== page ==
Last Friday, GM spokesman Jim Cain told everybody who asked:

“GM would not be able to support a change in the ownership of Saab which could negatively impact GM’s existing relationships in China or otherwise adversely affect GM’s interests worldwide.”

The technology that is in current Saabs is all by GM, and is shared by many models produced in China at GM’s joint venture with SAIC. Even the new PhoeniX platform is not completely GM-free. The Chinese buyers want technology, and GM made it clear that they will not get it.

Just in case the subtlety of the GM comments went unnoticed by Saab et al (a crowd that tends to live in a parallel universe at times), the pouring of cold water went transcontinental. Later in the day, GM spokesman Jim Cain told Reuters and everybody who asked:

“Although General Motors is open to the continued supply of powertrains and other components to Saab under appropriate terms and conditions, GM will not agree to the continuation of the existing technology licenses or the continued supply of 9-4X vehicles to Saab following the proposed change in ownership as it would not be in the best interests of GM shareholders.”

Translation for the dense: We will sell parts to all comers with cash, but we will never agree that technology we own will be sold by someone else to someone else, dig?

Saabsunited still needed clarification, and Jim Cain provided it:

“As you can see in our statement, the issue of supplying components and power train and other things to Saab is something we’d be open to continuing under the right conditions, but when you talk about the 9-4X and the technology licenses, that is something we have to manage so carefully because it potentially impacts us in markets all over the world. We need to be able to control our own technology in order to be successful for the long term.”

“It’s a decision that we’ve made and wanted to be as clear as we possibly we could. How that impacts the way things develop from this day forward is something that Saab and Pang Da and Youngman have to discuss. Our piece has always been related to our role as a supplier and as a technology licensor.”

As reality began to sink in, Victor Muller claimed he had known it all along. In an interview with Sweden’s TTELA, Muller said:

“I warned about this all the time.”

“It required no great knowledge to predict this. I warned the Chinese all along that they wanted something that would not go down well at GM.”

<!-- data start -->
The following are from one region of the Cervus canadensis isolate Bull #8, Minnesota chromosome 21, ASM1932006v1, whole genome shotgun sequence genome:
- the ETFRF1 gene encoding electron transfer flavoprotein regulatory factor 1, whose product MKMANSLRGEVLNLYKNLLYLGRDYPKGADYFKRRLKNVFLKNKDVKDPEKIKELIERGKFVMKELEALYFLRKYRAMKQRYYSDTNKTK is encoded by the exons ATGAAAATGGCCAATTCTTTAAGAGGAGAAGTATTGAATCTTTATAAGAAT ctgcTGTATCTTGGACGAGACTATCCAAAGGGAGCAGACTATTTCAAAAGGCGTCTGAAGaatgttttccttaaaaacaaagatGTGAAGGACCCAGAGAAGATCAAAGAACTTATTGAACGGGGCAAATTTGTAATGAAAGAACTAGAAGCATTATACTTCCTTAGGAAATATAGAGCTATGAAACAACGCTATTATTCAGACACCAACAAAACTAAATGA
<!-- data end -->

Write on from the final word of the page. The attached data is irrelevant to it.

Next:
This must have been a different Muller than the one that had said on Friday, October 28, when quizzed by Sverigesradio about the viability of the deal:

“This is very good news for Trollhättan, very good news for Saab.”

And when he was asked whether GM would agree, Muller had answered:

“This is up for the buyers and General Motors to agree on, but I am very confident that that will be achieved.”

No word about warning the Chinese all along that this won’t work. Of course, this was on the Friday before the creditors meeting, where Saab received the stay of execution, based on the very good news.

Having been administered ample amounts of cold water all day, Saab finally issued a terse press release:

“Swedish Automobile N.V. (Swan) and Saab Automobile AB (Saab Automobile announce they have taken notice of a press statement issued by General Motors Company (General Motors) today regarding the proposed sale of all shares in Saab Automobile and Saab Great Britain Ltd. (Saab GB) to Pang Da Automobile Trade Company Ltd (Pang Da) and Youngman Automotive Group Company Ltd (Youngman). 

Swan and Saab Automobile acknowledge the position taken by General Motors and will now discuss with Pang Da and Youngman to see whether a structure can be agreed which is acceptable to all parties concerned.”

Or as Muller had said to TTELA: “It’s back to the drawing board again.”

What Muller seems to be drawing is the old plan of Youngman and Pangda taking a hair less than 50 percent in Saab, with Muller back in the driver’s seat. He thinks that will avoid the change of control problems a 100 percent sale caused. The problem is that the Chinese don’t want Saab, they want technology. The Chinese government has given a clear mandate to its industry to get as much technology as possible under Chinese control.

A control problem avoided at GM creates a control problem in China. No technology, no deal.

There simply are too many parties with diametric interests who have to say yes to this deal. Saying no or nothing is always easier.

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Our Daily Saab: Dark Clouds Gather Around Saab’s White Knight Thu, 03 Nov 2011 12:35:25 +0000


Pangda, one of Saab’s presumptive white knights, could itself be facing financial difficulties. Both the staid government-owned China Daily and the more outspoken Taiwan-based China Times report strange financial going-ons at PangDa. Says China Times:

“Shareholders and securities analysts are scratching their heads over how a top automobile marketing group in China managed to “burn” a huge fund of 6 billion yuan (US$944 million) in just six months. Many have speculated that Pang Da Automobile Trade Co has shifted to financial leasing services to cope with stalling car sales caused by the government’s credit-tightening regulations.”

According to China Daily, $659 million had been “used to repay bank loans and supplement working capital.” China Times reports a lot of the money as lost and says: